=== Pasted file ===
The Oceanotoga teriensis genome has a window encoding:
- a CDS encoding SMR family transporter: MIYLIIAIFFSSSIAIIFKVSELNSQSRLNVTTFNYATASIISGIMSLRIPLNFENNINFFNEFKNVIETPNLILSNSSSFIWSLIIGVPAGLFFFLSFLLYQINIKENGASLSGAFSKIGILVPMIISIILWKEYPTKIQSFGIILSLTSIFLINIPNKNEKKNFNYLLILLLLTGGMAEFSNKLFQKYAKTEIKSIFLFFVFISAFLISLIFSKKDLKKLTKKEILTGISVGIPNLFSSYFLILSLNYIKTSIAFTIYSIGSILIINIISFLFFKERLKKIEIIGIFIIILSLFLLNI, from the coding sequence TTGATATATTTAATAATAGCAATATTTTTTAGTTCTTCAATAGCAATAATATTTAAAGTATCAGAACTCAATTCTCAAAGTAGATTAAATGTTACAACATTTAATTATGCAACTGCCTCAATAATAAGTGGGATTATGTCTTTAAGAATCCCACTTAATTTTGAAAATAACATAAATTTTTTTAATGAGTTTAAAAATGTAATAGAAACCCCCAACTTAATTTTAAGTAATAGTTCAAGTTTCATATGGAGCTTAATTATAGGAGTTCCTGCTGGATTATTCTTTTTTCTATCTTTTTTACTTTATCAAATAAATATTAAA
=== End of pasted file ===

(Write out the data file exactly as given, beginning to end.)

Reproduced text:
The Oceanotoga teriensis genome has a window encoding:
- a CDS encoding SMR family transporter: MIYLIIAIFFSSSIAIIFKVSELNSQSRLNVTTFNYATASIISGIMSLRIPLNFENNINFFNEFKNVIETPNLILSNSSSFIWSLIIGVPAGLFFFLSFLLYQINIKENGASLSGAFSKIGILVPMIISIILWKEYPTKIQSFGIILSLTSIFLINIPNKNEKKNFNYLLILLLLTGGMAEFSNKLFQKYAKTEIKSIFLFFVFISAFLISLIFSKKDLKKLTKKEILTGISVGIPNLFSSYFLILSLNYIKTSIAFTIYSIGSILIINIISFLFFKERLKKIEIIGIFIIILSLFLLNI, from the coding sequence TTGATATATTTAATAATAGCAATATTTTTTAGTTCTTCAATAGCAATAATATTTAAAGTATCAGAACTCAATTCTCAAAGTAGATTAAATGTTACAACATTTAATTATGCAACTGCCTCAATAATAAGTGGGATTATGTCTTTAAGAATCCCACTTAATTTTGAAAATAACATAAATTTTTTTAATGAGTTTAAAAATGTAATAGAAACCCCCAACTTAATTTTAAGTAATAGTTCAAGTTTCATATGGAGCTTAATTATAGGAGTTCCTGCTGGATTATTCTTTTTTCTATCTTTTTTACTTTATCAAATAAATATTAAA